Another big moment off the virtual-trade-show floor was the presentation of the NPD & Curve Excellence Awards, which highlighted the outstanding work of the industry’s veteran retailers, beloved brand representatives and innovative labels with the intimates-event brand and market-research company collaborating to celebrate changemakers within the category.
“We organized the first-ever Curve Excellence Awards in partnership with The NPD Group, which awarded the best brands, and on the Curve side we awarded the retailers who did some charity projects and gave back to the community and essential workers in the area,” Camp said. “One of the top retailers, Danny Koch of Town Shop in New York City, received the lifetime achievement award. He got his retail store from his parents, who got it from their parents, so it’s a family history of lingerie.”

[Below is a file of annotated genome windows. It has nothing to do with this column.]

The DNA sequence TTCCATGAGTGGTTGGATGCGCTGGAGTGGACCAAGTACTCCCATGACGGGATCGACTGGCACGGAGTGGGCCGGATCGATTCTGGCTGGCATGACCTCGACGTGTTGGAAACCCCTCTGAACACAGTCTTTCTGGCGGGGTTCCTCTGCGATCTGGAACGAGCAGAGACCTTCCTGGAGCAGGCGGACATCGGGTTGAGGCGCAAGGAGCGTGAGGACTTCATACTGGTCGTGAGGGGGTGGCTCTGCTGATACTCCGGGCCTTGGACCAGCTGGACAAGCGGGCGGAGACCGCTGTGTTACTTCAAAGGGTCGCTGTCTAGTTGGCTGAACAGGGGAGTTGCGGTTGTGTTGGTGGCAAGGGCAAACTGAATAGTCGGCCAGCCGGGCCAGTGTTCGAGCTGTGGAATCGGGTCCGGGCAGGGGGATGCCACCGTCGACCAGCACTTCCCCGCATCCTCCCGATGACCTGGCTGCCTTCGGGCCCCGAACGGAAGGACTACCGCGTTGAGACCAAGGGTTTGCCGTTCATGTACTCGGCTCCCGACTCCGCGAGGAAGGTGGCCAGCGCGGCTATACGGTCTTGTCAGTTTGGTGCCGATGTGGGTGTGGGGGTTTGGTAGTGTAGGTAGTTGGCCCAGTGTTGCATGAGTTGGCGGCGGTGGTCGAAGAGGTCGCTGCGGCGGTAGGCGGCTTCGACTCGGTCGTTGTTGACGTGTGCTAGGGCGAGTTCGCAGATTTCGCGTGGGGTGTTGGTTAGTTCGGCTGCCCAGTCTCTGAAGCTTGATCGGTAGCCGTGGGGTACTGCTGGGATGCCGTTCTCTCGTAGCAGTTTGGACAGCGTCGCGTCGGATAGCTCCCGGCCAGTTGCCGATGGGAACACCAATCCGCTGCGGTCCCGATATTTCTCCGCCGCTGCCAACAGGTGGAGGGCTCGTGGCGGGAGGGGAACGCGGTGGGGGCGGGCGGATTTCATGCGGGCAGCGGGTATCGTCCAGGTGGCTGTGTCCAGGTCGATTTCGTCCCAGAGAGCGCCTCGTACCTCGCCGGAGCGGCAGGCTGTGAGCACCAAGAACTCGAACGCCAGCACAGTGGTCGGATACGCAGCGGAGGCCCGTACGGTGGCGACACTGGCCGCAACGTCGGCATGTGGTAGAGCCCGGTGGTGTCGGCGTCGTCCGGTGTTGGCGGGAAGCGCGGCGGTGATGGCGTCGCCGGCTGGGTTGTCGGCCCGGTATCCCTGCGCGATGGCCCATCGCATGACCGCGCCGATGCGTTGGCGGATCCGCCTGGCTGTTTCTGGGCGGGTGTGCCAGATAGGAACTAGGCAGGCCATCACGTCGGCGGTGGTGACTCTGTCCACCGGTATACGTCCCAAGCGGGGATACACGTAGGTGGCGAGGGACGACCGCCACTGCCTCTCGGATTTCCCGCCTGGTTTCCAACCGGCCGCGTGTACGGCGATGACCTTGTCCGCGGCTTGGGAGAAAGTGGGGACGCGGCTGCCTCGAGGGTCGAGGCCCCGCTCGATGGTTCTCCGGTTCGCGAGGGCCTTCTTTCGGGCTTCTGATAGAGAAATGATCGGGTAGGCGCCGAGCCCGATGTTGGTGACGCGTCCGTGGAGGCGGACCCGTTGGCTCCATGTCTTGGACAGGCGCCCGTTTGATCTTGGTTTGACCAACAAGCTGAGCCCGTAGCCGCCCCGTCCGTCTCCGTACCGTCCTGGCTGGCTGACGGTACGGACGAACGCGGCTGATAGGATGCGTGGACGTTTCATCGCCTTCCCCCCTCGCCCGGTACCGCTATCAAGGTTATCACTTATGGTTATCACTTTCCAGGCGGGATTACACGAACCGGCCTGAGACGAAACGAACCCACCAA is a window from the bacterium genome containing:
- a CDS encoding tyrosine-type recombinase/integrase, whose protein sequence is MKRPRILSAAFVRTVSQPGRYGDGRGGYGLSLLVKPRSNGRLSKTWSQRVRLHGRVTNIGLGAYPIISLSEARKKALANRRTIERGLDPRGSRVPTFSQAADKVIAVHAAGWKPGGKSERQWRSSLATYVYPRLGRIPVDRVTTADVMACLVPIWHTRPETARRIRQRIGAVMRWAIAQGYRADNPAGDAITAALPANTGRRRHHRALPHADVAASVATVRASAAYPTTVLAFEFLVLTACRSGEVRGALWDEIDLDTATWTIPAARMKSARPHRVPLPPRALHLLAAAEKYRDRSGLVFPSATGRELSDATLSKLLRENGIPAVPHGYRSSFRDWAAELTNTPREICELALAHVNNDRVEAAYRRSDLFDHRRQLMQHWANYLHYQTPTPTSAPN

A retailer who has attended Curve’s shows over the course of her business’s 14-year history, Yvonne Khakzadi-Alicea, founder of Granite Bay, Calif.’s Yves Lingerie, thought the show afforded opportunities to bring together the intimates community. She emphasized that exhibitors must make the virtual-show process easy by making certain their line sheets, pictures, pricing and other pertinent information are available through the platform. Khakzadi-Alicea, who specializes in larger cup sizes, was approaching trends cautiously as she placed orders, needing to fill in and search for Fall and Holiday.
“I got together with Chantelle and Aubade. She sent me some samples. Dita Von Teese is sending samples so I can look at the line,” she said. “I am not taking a lot of risk right now. I don’t think anybody is. I went through 2008, the last time the market fell. We have to be cautious. Loungewear, sleepwear, but something that is special and is okay in the mid-price point. You want to offer a good product, but I don’t see someone spending $500 on a top.”
Khakzadi-Alicea advised her peers to remain authentic to their clientele with pieces that reflect their core customer base. While she doesn’t feel that taking risks is wise at the moment, investing in a single special piece to see if it resonates with customers is a better choice to freshen up inventory, yet she felt there is a special part of selling intimates that cannot be ignored.